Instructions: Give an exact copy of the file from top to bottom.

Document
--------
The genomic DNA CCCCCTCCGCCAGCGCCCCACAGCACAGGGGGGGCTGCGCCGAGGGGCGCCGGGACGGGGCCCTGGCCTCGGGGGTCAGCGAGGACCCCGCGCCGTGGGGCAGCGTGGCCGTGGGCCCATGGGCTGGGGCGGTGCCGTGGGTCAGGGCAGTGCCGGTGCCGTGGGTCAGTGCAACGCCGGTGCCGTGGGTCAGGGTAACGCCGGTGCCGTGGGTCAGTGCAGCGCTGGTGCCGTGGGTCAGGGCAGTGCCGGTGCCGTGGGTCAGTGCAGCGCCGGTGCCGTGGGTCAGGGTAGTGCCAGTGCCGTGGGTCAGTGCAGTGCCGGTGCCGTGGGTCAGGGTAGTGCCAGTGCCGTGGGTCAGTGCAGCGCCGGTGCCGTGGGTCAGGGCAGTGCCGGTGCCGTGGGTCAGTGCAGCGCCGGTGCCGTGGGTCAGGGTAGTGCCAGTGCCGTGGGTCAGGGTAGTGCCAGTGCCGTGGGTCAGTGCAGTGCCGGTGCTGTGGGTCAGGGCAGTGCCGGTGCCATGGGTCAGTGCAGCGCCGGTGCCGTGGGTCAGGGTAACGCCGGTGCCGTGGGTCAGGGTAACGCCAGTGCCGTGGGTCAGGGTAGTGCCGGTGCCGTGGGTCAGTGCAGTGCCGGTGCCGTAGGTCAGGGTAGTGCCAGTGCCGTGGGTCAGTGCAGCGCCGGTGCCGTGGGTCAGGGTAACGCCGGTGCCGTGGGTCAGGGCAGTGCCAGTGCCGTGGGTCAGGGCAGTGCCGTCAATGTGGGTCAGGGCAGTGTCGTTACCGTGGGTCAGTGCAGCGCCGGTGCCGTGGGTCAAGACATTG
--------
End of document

The genomic DNA CCCCCTCCGCCAGCGCCCCACAGCACAGGGGGGGCTGCGCCGAGGGGCGCCGGGACGGGGCCCTGGCCTCGGGGGTCAGCGAGGACCCCGCGCCGTGGGGCAGCGTGGCCGTGGGCCCATGGGCTGGGGCGGTGCCGTGGGTCAGGGCAGTGCCGGTGCCGTGGGTCAGTGCAACGCCGGTGCCGTGGGTCAGGGTAACGCCGGTGCCGTGGGTCAGTGCAGCGCTGGTGCCGTGGGTCAGGGCAGTGCCGGTGCCGTGGGTCAGTGCAGCGCCGGTGCCGTGGGTCAGGGTAGTGCCAGTGCCGTGGGTCAGTGCAGTGCCGGTGCCGTGGGTCAGGGTAGTGCCAGTGCCGTGGGTCAGTGCAGCGCCGGTGCCGTGGGTCAGGGCAGTGCCGGTGCCGTGGGTCAGTGCAGCGCCGGTGCCGTGGGTCAGGGTAGTGCCAGTGCCGTGGGTCAGGGTAGTGCCAGTGCCGTGGGTCAGTGCAGTGCCGGTGCTGTGGGTCAGGGCAGTGCCGGTGCCATGGGTCAGTGCAGCGCCGGTGCCGTGGGTCAGGGTAACGCCGGTGCCGTGGGTCAGGGTAACGCCAGTGCCGTGGGTCAGGGTAGTGCCGGTGCCGTGGGTCAGTGCAGTGCCGGTGCCGTAGGTCAGGGTAGTGCCAGTGCCGTGGGTCAGTGCAGCGCCGGTGCCGTGGGTCAGGGTAACGCCGGTGCCGTGGGTCAGGGCAGTGCCAGTGCCGTGGGTCAGGGCAGTGCCGTCAATGTGGGTCAGGGCAGTGTCGTTACCGTGGGTCAGTGCAGCGCCGGTGCCGTGGGTCAAGACATTG